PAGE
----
‘Exercise to keep blood pressure in check’

Kathmandu, December 17

Cases of hypertension have increased in the country. Sedentary lifestyle, intake of junk food, lack of exercise and obesity are the causes of increasing cases of hypertension.

According to doctors, 20 among 50 patients visiting hospitals are found suffering from hypertension.

“The number of hypertensive patients has increased from 20 per cent to 25 per cent in the last 10 years. Most of the patients are above the age of 18 years,” said Dr Deewakar Sharma, head of Department of Cardiology, Shahid Gangalal National Heart Centre.

Earlier, hypertensive patients were mostly above the age of 40 years. However, high blood pressure is also common among young adults with sedentary lifestyle these days.

Dr Sharma said males were more at risk of suffering from hypertension due to genetic factors, sedentary lifestyle, unhealthy food habits and stress.

“Seventy per cent of heart attack patients visiting Shahid Gangalal National Heart Centre are male. However, the number of female patients is also increasing in urban areas,” added the doctor.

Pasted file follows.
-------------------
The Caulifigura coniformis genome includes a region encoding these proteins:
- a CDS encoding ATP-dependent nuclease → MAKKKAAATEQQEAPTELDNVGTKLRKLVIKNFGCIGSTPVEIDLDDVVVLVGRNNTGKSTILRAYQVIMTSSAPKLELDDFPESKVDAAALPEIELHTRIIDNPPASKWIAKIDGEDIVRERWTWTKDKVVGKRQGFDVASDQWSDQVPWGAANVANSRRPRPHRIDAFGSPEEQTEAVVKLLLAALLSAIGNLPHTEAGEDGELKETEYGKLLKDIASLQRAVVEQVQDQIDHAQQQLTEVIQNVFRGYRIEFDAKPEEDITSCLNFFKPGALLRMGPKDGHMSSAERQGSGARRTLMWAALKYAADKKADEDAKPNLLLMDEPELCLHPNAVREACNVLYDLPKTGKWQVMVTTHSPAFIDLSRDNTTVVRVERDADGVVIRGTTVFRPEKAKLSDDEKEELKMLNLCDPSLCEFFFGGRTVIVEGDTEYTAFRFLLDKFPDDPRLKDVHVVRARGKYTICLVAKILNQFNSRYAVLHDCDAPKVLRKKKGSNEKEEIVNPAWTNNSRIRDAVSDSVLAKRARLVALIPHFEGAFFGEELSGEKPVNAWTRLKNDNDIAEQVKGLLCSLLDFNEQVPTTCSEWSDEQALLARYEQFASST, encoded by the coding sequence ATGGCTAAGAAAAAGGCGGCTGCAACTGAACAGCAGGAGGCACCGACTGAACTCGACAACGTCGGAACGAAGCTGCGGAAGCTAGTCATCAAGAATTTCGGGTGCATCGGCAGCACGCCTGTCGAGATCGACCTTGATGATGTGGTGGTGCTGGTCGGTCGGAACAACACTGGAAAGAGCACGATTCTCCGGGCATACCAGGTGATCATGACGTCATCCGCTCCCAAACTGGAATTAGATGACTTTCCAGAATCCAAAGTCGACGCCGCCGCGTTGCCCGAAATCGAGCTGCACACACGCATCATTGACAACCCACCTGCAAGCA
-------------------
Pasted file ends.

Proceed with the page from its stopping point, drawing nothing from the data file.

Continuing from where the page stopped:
Unmanaged hypertension can lead to severe complications and increase the risk of heart disease, stroke and eye problems. Consuming low-fat food and maintaining a healthy lifestyle is the best way to keep blood pressure in check.

“One should go for a regular check-up and exercise regularly to avoid the risks posed by high blood pressure levels,” added Dr Sharma.

According to Nepal Demographic Health Survey 2016, 17 per cent females and 23 per cent males above the age of 15 years suffer from hypertension.

Hypertension is more prevalent in Province 4 (24 per cent among females and 31 per cent among males ) than in other provinces.

Rates of hypertension are higher among tobacco users (16 per cent female and 20 per cent male) than among those who do not consume tobacco (10 per cent of women and 13 per cent of men).

Rates of hypertension are about twice the national average among obese women (38 per cent) and men (54 per cent).

Medical guidelines define hypertension as blood pressure higher than 130 over 80 millimetres of Mercury (mm-Hg), according to guidelines issued by American Heart Association in November 2017. Earlier, blood pressure higher than 140 was considered high blood pressure.